Whilst the ‘Sir Humphrey’ image of the civil service is one that has frequently gained accolades from those in politics – including Margaret Thatcher – it is the politicians giving those accolades who should be at the centre of public concern as regards the way government operates: for them ‘Yes, Minister’ seems an accurate depiction of the civil service’s lack of want for change and entitled position.
At moments of national emergency and crisis, it is well-established in the UK for us to become more aware of the officials and public servants, who usually are ‘camera-shy’ as Michael Cockerill described them, lurking as they often do, in the shadows of Whitehall; it is during these usually brief moments of blinding spotlights and camera flashes, that the public and media place greater responsibility upon the shoulders of these unelected ‘bureaucrats’, and politicians begin to find an appetite for hiding back behind the curtains and – if necessary – thrusting the knives in the back.
Of course, we should not forget the important role of the Civil Service and officials in being involved in the governance of the nation. But we must not lose sight of those who are the true masters of government and who are accountable to us – the elected politicians.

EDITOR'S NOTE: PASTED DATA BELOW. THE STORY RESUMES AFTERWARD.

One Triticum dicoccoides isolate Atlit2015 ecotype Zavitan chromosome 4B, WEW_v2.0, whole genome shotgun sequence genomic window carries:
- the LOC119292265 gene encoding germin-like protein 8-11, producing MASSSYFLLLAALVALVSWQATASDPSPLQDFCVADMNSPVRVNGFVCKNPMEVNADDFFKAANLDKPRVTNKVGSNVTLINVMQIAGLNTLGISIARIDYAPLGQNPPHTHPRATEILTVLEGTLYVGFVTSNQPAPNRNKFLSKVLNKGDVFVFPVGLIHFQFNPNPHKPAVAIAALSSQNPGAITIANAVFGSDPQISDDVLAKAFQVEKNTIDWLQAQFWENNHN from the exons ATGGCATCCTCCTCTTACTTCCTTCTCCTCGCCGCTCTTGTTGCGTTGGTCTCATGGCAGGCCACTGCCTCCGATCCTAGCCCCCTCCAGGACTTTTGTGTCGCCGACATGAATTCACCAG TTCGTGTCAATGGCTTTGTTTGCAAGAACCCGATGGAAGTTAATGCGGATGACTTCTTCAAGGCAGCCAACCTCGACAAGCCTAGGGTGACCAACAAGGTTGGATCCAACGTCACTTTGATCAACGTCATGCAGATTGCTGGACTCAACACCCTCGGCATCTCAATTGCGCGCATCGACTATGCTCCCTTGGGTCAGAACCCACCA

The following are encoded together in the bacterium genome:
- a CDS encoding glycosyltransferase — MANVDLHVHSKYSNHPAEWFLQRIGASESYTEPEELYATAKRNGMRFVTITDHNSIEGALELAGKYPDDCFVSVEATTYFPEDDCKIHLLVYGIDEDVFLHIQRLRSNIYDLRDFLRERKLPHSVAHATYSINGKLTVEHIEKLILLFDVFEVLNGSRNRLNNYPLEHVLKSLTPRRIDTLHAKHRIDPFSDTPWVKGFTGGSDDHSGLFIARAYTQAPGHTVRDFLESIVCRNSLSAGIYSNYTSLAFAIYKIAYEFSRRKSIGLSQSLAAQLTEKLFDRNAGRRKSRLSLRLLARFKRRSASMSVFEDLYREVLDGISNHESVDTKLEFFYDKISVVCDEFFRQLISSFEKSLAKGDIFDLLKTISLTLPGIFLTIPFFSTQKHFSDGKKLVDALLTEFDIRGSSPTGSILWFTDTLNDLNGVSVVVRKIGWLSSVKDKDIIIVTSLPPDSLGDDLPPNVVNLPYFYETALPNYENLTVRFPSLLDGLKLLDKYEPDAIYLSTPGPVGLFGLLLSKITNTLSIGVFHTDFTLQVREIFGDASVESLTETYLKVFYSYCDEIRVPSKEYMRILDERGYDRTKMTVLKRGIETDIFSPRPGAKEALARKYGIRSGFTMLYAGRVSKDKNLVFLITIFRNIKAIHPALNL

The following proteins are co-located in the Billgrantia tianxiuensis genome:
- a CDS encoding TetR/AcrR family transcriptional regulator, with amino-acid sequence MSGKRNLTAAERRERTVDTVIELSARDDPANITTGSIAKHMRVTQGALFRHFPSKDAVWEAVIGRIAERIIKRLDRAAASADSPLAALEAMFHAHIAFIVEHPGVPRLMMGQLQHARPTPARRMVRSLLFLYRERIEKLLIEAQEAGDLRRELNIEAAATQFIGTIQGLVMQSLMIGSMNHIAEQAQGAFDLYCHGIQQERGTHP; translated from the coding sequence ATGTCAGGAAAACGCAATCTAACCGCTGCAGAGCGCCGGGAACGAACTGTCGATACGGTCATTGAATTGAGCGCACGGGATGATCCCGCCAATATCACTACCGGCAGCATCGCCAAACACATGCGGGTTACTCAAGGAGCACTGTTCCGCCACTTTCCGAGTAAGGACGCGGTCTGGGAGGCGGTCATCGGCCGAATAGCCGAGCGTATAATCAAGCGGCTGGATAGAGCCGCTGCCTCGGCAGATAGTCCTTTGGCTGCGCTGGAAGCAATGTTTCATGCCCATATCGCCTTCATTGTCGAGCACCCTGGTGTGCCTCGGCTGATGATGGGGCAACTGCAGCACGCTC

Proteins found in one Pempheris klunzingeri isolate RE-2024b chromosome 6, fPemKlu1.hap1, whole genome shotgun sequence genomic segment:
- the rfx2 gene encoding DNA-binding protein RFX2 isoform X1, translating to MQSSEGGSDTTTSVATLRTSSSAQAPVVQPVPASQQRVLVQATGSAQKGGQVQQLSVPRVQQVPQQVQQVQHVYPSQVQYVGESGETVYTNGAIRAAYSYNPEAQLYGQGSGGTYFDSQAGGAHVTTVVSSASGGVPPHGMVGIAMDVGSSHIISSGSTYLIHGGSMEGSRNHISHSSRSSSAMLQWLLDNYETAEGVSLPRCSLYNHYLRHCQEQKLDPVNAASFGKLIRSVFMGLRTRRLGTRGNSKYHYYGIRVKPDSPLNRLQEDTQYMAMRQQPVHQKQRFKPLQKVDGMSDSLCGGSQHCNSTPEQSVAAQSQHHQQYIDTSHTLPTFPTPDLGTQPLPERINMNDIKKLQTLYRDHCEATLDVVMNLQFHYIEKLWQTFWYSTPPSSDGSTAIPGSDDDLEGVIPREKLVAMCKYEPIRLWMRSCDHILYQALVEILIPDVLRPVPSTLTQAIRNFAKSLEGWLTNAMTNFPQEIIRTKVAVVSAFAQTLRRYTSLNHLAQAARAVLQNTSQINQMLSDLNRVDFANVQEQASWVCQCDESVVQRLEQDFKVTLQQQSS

Yet what we have seen apparently throughout the Covid-19 pandemic is an accelerated tendency for embattled politicians – with fewer and fewer institutions to blame for their own failure (EU gone, the Opposition’s Parliamentary majority removed, Parliament as a major ‘obstructor’ ended) – to point the finger beyond themselves and at the Civil Service.
With Johnson’s Cabinet heavily predicated on loyalty to the cause – specifically, to Cummings’ plans and Cummings’ control in his role as a Special Advisor, not as a civil servant – there is little room for ministers to point the finger at one another without the threat of being axed for pointing the finger. This has left officials vulnerable, especially in the face of both the pandemic and Brexit.
Even under Theresa May – though her grip on power was fragile, and government incompetence actually resulted in ministerial dismissals such as that of Priti Patel for her undisclosed Israeli meetings, and Gavin Williamson’s (first, if not last?) firing over the leaking of the Huawei documents in 2019 – a dangerous blame-game did begin to emerge against officials.